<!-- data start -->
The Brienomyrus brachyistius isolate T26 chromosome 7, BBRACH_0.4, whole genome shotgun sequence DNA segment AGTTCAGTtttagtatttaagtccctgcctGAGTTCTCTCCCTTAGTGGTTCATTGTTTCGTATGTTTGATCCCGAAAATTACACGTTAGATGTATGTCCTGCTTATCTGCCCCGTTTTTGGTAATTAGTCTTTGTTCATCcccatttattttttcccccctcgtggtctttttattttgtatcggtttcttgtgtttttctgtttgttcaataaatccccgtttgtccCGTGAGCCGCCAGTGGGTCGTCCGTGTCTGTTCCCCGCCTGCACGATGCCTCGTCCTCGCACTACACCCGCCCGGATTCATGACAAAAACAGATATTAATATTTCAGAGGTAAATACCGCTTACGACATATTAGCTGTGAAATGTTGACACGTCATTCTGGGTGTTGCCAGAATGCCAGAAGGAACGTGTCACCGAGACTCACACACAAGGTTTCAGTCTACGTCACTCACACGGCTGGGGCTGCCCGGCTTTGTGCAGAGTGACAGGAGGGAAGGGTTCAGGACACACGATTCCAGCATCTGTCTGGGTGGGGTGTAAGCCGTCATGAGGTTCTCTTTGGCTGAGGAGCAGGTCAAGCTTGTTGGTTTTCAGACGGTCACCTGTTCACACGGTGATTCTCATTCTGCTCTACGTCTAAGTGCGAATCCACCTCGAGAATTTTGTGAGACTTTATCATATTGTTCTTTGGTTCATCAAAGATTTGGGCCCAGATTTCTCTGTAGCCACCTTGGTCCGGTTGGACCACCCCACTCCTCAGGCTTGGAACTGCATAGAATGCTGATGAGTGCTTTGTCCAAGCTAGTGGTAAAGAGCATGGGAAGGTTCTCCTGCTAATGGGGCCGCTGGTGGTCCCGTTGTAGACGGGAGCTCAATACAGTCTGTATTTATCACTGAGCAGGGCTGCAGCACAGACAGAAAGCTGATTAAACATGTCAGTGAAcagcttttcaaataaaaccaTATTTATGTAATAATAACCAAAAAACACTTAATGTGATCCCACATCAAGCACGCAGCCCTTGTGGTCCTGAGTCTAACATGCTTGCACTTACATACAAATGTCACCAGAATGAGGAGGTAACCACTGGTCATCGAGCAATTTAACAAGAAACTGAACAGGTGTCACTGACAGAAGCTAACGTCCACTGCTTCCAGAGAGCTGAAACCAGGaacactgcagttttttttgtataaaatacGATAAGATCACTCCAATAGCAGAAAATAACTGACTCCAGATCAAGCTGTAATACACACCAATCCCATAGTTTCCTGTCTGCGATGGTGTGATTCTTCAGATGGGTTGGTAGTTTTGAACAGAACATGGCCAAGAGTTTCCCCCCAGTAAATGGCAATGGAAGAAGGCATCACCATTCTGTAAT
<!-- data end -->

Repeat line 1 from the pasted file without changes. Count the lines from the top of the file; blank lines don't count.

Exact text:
The Brienomyrus brachyistius isolate T26 chromosome 7, BBRACH_0.4, whole genome shotgun sequence DNA segment AGTTCAGTtttagtatttaagtccctgcctGAGTTCTCTCCCTTAGTGGTTCATTGTTTCGTATGTTTGATCCCGAAAATTACACGTTAGATGTATGTCCTGCTTATCTGCCCCGTTTTTGGTAATTAGTCTTTGTTCATCcccatttattttttcccccctcgtggtctttttattttgtatcggtttcttgtgtttttctgtttgttcaataaatccccgtttgtccCGTGAGCCGCCAGTGGGTCGTCCGTGTCTGTTCCCCGCCTGCACGATGCCTCGTCCTCGCACTACACCCGCCCGGATTCATGACAAAAACAGATATTAATATTTCAGAGGTAAATACCGCTTACGACATATTAGCTGTGAAATGTTGACACGTCATTCTGGGTGTTGCCAGAATGCCAGAAGGAACGTGTCACCGAGACTCACACACAAGGTTTCAGTCTACGTCACTCACACGGCTGGGGCTGCCCGGCTTTGTGCAGAGTGACAGGAGGGAAGGGTTCAGGACACACGATTCCAGCATCTGTCTGGGTGGGGTGTAAGCCGTCATGAGGTTCTCTTTGGCTGAGGAGCAGGTCAAGCTTGTTGGTTTTCAGACGGTCACCTGTTCACACGGTGATTCTCATTCTGCTCTACGTCTAAGTGCGAATCCACCTCGAGAATTTTGTGAGACTTTATCATATTGTTCTTTGGTTCATCAAAGATTTGGGCCCAGATTTCTCTGTAGCCACCTTGGTCCGGTTGGACCACCCCACTCCTCAGGCTTGGAACTGCATAGAATGCTGATGAGTGCTTTGTCCAAGCTAGTGGTAAAGAGCATGGGAAGGTTCTCCTGCTAATGGGGCCGCTGGTGGTCCCGTTGTAGACGGGAGCTCAATACAGTCTGTATTTATCACTGAGCAGGGCTGCAGCACAGACAGAAAGCTGATTAAACATGTCAGTGAAcagcttttcaaataaaaccaTATTTATGTAATAATAACCAAAAAACACTTAATGTGATCCCACATCAAGCACGCAGCCCTTGTGGTCCTGAGTCTAACATGCTTGCACTTACATACAAATGTCACCAGAATGAGGAGGTAACCACTGGTCATCGAGCAATTTAACAAGAAACTGAACAGGTGTCACTGACAGAAGCTAACGTCCACTGCTTCCAGAGAGCTGAAACCAGGaacactgcagttttttttgtataaaatacGATAAGATCACTCCAATAGCAGAAAATAACTGACTCCAGATCAAGCTGTAATACACACCAATCCCATAGTTTCCTGTCTGCGATGGTGTGATTCTTCAGATGGGTTGGTAGTTTTGAACAGAACATGGCCAAGAGTTTCCCCCCAGTAAATGGCAATGGAAGAAGGCATCACCATTCTGTAAT